# Formula Challenge

Hector needs a formula that has me stumped. Of course, there are constraints: You can’t use a UDF and you can’t use any helper columns.

He has a range of values like this:

 A B C D E F 1 P1 P2 P3 P4 P5 2 T1 13 7 13 1 14 3 T2 10 11 6 13 14 4 T1 9 12 2 15 14 5 T2 14 13 11 13 2 6 T1 11 1 4 15 14 7 T2 8 9 12 1 10 8 T1 6 3 12 10 6 9 … 10 P1 P2 P3 P4 P5 11 T1 12 T2

Here’s the right answer

 A B C D E F 10 P1 P2 P3 P4 P5 11 T1 24 25 25 30 30 12 T2 24 25 26 27 28

The formula is the sum of the two largest values from a range. The range is all the values in the column whose row header is the same as the row header by the formula (col A) AND all columns to the left. Ex: C11 is the sum of B2 and C4 – the two highest values in cols B & C with T1 in the row.

My brain hurts from thinking about this. I convinced myself it could be done, but now I don’t think so.

P.S. Thanks to John and Rob for the css tables.

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## 24 thoughts on “Formula Challenge”

1. I played around with this for 15 minutes, but then I had to leave the room. The charred brain cells were getting to be a fire hazard.

It would definitely be do-able without the stipulation of no helper columns. And it would be piece o’ cake with a UDF.

2. Bob Umlas says:

In B11, array-enter:
=SUM(LARGE((\$A\$2:\$A\$8=\$A11)*(\$B\$2:B\$8),{1,2}))

fill right & down.
Thanks!

3. Bob Umlas says:

Oh — and please note the relative references and absolute ones — they’re key to the solution.

4. Juan Pablo González says:

Bob does the job, but I don’t know if it assumes that P1,P2,P3,etc. are always in the same order.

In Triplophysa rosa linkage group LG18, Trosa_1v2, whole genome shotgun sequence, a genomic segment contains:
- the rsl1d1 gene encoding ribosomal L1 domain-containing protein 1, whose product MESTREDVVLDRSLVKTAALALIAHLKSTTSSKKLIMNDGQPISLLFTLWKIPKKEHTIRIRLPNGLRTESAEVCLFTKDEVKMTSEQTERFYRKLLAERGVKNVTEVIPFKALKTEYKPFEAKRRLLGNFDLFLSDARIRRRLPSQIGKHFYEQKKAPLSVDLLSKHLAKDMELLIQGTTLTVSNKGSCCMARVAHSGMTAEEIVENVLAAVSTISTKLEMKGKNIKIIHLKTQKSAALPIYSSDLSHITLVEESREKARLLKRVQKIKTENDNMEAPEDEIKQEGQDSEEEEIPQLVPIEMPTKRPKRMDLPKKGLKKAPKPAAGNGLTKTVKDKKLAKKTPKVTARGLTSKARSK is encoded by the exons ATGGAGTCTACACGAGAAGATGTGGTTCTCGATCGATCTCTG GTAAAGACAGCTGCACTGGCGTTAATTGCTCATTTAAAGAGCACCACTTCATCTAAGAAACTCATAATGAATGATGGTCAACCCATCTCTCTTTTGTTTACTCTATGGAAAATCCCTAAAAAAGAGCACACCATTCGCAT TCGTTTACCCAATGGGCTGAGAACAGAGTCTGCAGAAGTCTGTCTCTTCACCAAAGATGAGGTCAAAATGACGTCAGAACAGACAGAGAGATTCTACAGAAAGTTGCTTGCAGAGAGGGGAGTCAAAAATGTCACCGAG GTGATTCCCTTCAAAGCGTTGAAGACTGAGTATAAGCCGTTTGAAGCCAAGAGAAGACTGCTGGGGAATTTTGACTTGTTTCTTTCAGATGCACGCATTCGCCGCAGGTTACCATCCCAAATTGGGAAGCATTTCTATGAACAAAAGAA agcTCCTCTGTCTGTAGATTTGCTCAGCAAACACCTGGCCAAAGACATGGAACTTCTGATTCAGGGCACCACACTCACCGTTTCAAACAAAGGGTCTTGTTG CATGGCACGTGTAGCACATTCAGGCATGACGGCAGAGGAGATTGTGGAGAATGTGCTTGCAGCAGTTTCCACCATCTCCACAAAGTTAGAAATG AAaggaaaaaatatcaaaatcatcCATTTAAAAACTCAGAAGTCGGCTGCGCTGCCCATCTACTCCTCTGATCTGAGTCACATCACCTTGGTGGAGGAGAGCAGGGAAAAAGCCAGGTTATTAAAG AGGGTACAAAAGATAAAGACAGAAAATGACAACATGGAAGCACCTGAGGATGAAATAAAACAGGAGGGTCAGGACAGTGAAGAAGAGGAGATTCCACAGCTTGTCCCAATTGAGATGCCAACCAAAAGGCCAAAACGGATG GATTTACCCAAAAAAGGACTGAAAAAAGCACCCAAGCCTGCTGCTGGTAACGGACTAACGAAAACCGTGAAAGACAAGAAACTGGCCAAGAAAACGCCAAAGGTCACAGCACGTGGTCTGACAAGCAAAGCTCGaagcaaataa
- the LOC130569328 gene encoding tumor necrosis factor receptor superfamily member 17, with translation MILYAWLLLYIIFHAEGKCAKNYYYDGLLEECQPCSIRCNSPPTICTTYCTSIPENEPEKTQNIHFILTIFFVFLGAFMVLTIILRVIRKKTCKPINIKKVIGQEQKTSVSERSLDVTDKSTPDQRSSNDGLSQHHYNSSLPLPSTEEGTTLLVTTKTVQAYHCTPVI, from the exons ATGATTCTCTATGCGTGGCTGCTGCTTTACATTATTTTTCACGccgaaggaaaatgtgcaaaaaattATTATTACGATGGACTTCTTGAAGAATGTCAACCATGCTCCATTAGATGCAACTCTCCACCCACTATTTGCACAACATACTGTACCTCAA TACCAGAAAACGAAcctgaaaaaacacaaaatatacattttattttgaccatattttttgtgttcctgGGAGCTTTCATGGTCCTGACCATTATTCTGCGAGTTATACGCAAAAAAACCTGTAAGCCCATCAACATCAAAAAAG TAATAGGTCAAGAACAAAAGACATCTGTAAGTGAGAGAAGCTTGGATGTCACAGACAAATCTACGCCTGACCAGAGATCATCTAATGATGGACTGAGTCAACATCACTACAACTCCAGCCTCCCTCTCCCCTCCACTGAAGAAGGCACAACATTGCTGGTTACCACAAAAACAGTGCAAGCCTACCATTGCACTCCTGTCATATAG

=SUMPRODUCT(LARGE((Sheet1!\$A\$2:\$A\$8=\$A11)*OFFSET(RngCol,0,1,,MATCH(Sheet1!B\$10,Sheet1!\$1:\$1,0)-1),{1,2}))

seems to do the job (no need to array enter).

5. Juan Pablo González says:

Oops, forgot to remove the named range…

=SUMPRODUCT(LARGE((\$A\$2:\$A\$8=\$A11)*OFFSET(\$A\$2:\$A\$8,0,1,,MATCH(B\$10,\$1:\$1,0)-1),{1,2}))

6. TJM says:

Ha Ha – putting the wrong answers in P2 / P3 columns slowed me down a bit working out how it was supposed to work. (A bit ? – now I’ve got a headache too!)

Do you have to be “special” to think in arrays :-)

7. Excuse me for being contentious and I’m certain Bob Umlas has the right formula but it doesn’t produce the answer that is stated as the right answer. Are you sure the answer is the correct answer to the problem stated.

8. Bob Phillips says:

I am not sure if people are understanding the reuirement as I am. Hector wants the sum of the 2 largest values in an array. This array will be the largest value in each row for the columns being considered. So, in looking at a total for column B, the loargest value in row 2 is 13. For column C, the largest value in row 2 is still 13, and so on until column F where it becomes 14. So in summing the 2 largest values, these are the values to be considered for row 2. Hector’s want’s results of

2425253030
2425262728

In my tests, Bob’s response gives

2425263030
2427272728

and Juan Pablo also gives

2425263030
2427272728

both close, but not quite there.

Conclusion – you need a temporary arary of the largest row values to date (to date being relative to the column being considered), and then summing the 2 largest of these. So like Dick, I am thinking bit can’t be done as specced.

9. doco says:

My brain hurts just reading the instructions. Its back to remedial reading for me…

10. Bernie Deitrick says:

This is actually two formulas added together: an array formula to return the MAX, and another that returns the MAX where the row is not the same as the MAX value’s row.

=MAX((\$A\$2:\$A\$8=\$A11)*(\$B\$2:B\$8))+MAX((\$A\$2:\$A\$8=\$A11)*(\$B\$2:B\$8)*((ROW(\$B\$2:B\$8))(MAX(IF((\$A\$2:\$A\$8=\$A11)*(\$B\$2:B\$8)=MAX((\$A\$2:\$A\$8=\$A11)*(\$B\$2:B\$8)),ROW(\$B\$2:B\$8))))))

Array entered. Now I need to get my brain to stop hurting ;-)

Bernie

11. Bernie Deitrick says: